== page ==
Spending a glorious autumn around Japan's Mount Fuji


A breathtaking view of Mount Fuji at the fifth station in Kawaguchi. — Photos: HOO BAN KHEE

Last month, after a six-hour flight from Ho Chi Minh City in Vietnam, our plane landed at Tokyo’s Narita Airport just after 7am. My family and I were there for a 12-day self-drive odyssey, and we were very excited.

Since it was already autumn, it was rather chilly that morning. The airport was crowded but there was enough helpful staff to guide visitors for swift immigration and customs clearance.

I have heard so much about Japan – its cleanliness, people, culture and landscapes but for some reason, I had not visited the Land Of The Rising Sun.

After clearing customs, my son, James, took delivery of an MPV and we headed southwest to Odawara City. The two-hour drive marked the beginning of an exciting journey for us in Honshu Island. It was an eye opener in many aspects.

We drove up and down hills lined with beautiful trees, passing by farmlands and villages. At Odawara City, we chose a homestay run by a Chinese from Liaoning Province of China. Leaving our luggage there, we immediately headed for Owakudani in Hakone, a hugely popular tourist resort.

The iconic snow-capped Mount Fuji dominated the skyline and was visible at every turn. Sometimes, it stood against the clear blue sky and at other times, it was covered by wisps of cloud. It was simply awesome.

Another view of the mountain from Odawara.Another view of the mountain from Odawara.

Our first stop was a roadside rest stop where we grabbed some sandwiches and buns for breakfast. This place is patronised mostly by truck drivers, and its toilet was clean and did not stink. We had heard so much about Japanese toilets before this, and this rest stop was proof of that.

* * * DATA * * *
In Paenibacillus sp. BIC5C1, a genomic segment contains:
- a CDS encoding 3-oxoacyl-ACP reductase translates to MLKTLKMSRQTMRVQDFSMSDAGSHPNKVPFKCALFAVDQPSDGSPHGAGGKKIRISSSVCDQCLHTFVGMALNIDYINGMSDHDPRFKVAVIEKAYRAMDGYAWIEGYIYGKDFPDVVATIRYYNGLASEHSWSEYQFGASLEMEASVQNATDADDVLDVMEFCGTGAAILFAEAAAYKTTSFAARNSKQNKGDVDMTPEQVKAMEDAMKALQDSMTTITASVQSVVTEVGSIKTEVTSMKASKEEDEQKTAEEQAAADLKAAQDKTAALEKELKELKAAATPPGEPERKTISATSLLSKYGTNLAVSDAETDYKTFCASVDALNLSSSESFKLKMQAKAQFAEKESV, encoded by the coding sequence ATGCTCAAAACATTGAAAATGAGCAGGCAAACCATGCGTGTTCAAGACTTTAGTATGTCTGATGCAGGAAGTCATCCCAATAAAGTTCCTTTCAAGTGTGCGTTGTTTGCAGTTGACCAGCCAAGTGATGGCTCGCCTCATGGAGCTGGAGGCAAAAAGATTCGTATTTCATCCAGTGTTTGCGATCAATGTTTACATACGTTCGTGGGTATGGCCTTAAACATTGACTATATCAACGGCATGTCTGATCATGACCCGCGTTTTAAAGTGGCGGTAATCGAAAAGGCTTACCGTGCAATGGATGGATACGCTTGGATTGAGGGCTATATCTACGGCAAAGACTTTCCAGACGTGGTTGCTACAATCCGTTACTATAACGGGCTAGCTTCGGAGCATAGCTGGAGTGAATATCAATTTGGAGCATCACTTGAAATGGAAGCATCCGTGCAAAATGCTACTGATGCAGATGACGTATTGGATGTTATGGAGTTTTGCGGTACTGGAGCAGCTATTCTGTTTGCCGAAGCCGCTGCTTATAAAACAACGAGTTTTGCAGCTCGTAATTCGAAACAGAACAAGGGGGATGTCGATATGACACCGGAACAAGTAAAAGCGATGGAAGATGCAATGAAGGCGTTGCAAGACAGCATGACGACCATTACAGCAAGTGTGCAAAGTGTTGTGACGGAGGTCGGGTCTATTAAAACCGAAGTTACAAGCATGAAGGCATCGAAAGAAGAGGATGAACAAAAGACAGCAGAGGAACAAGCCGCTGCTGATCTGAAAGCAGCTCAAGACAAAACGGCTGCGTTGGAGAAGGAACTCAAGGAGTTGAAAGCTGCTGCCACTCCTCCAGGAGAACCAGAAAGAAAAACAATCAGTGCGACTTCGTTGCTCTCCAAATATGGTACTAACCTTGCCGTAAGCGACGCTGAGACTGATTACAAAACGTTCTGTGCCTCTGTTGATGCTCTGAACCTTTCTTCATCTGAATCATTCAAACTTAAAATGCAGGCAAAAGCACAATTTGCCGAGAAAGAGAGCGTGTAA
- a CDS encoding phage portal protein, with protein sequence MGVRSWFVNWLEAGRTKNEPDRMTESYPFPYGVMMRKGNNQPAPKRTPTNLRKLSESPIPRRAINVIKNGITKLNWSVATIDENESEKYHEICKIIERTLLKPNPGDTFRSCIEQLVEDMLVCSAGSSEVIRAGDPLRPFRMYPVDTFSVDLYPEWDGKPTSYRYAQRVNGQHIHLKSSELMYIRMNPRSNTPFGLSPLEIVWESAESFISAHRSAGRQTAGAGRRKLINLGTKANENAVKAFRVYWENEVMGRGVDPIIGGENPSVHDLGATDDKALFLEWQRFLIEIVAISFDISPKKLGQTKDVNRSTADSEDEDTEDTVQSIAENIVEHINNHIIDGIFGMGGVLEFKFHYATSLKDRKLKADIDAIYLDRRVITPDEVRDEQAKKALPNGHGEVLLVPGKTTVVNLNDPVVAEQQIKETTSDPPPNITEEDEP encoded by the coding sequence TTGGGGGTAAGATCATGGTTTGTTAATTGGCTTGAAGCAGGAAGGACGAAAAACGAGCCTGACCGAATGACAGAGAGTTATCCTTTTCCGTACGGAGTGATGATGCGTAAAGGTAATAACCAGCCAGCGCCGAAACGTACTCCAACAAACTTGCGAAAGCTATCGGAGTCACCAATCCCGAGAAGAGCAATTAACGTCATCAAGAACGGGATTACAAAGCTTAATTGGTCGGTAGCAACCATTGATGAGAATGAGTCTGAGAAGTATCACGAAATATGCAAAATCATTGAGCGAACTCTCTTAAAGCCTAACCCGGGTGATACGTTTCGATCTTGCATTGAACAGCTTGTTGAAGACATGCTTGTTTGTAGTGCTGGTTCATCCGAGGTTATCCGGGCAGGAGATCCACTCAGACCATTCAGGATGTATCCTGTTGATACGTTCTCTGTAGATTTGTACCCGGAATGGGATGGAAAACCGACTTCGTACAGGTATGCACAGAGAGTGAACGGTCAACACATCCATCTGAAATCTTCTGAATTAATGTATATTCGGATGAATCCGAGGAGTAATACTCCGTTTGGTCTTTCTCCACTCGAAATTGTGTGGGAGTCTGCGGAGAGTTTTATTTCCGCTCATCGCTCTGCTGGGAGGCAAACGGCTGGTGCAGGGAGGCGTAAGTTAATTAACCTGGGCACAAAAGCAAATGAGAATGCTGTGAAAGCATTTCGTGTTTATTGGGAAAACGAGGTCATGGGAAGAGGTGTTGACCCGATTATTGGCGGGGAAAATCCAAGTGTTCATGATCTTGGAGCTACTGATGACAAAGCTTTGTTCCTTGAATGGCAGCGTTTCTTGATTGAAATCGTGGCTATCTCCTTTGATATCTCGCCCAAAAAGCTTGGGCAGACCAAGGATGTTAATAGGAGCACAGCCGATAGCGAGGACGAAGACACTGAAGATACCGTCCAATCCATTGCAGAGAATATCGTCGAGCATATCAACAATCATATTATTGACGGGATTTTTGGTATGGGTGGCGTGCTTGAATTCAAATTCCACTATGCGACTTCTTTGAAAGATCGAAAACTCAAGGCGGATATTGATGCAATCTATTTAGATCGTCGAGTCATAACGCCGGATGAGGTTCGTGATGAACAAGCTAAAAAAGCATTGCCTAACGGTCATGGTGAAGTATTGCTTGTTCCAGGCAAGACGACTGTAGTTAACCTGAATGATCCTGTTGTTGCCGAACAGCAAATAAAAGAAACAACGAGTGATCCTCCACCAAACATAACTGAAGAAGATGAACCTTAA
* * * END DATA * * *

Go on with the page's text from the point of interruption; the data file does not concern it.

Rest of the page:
From the Owakudani base station, we took the Mount Fuji Panoramic Ropeway for a 45-minute gondola ride to the hill top. It was rewarding as we were able to see mountains covered in green trees in the low lands, which then turned red and gold as we went higher up. Mount Fuji stood as a beautiful backdrop.

We took many pictures throughout the ride. When we reached the Hakone Yumoto Station, there was a cluster of shops selling snacks, drinks and souvenirs. The place was crowded with tourists.

We bought some of the famous “black eggs”, which are regular chicken eggs that had been boiled in the hot spring water. As a result, the sulphur in the natural water turn the egg shells black.

For nature lovers, this stop is only but a foretaste; The best is yet to come along the winding mountainous route half way up the mountain.

After spending an hour or so at Hakone Yumoto Station, we took the ropeway down to the Hakone-machi Port on the shores of Lake Ashi, where we boarded a “pirate ship” for a sightseeing cruise and marvelled at the unobstructed views of the shorelines dotted with small villages and townships. We went on the top deck although it was rather chilly.

Lake Ashi is one of the five lakes around Mount Fuji and a popular stopover for tourists. The water was calm and crystal clear, mirroring the blue sky and surrounding mountains, giving you the feeling that you are on a lake tour in a Scandinavian country.

On our way out, we saw restaurants, souvenir shops and, as the region is famous for its natural hot springs, many homestays offering onsen. A proper, traditional onsen is the ultimate Japanese “challenge” where one is to take a bath – without wearing any clothing – in public tubs filled with natural hot spring water. Well, I tend to avoid such “extreme sport”.

While we were in Odawara, we also visited the Kanagawa Prefectural Museum Of Natural History, featuring an impressive collection of marine life and giant land creature skeletons. There are pre-historic mammals and dinosaurs, tiny sea shells, giant snakes and ocean fish. The stuffed animals looked so alive, it was as if they were ready to pounce on us! The visit was informative and educational, especially to our grandchildren.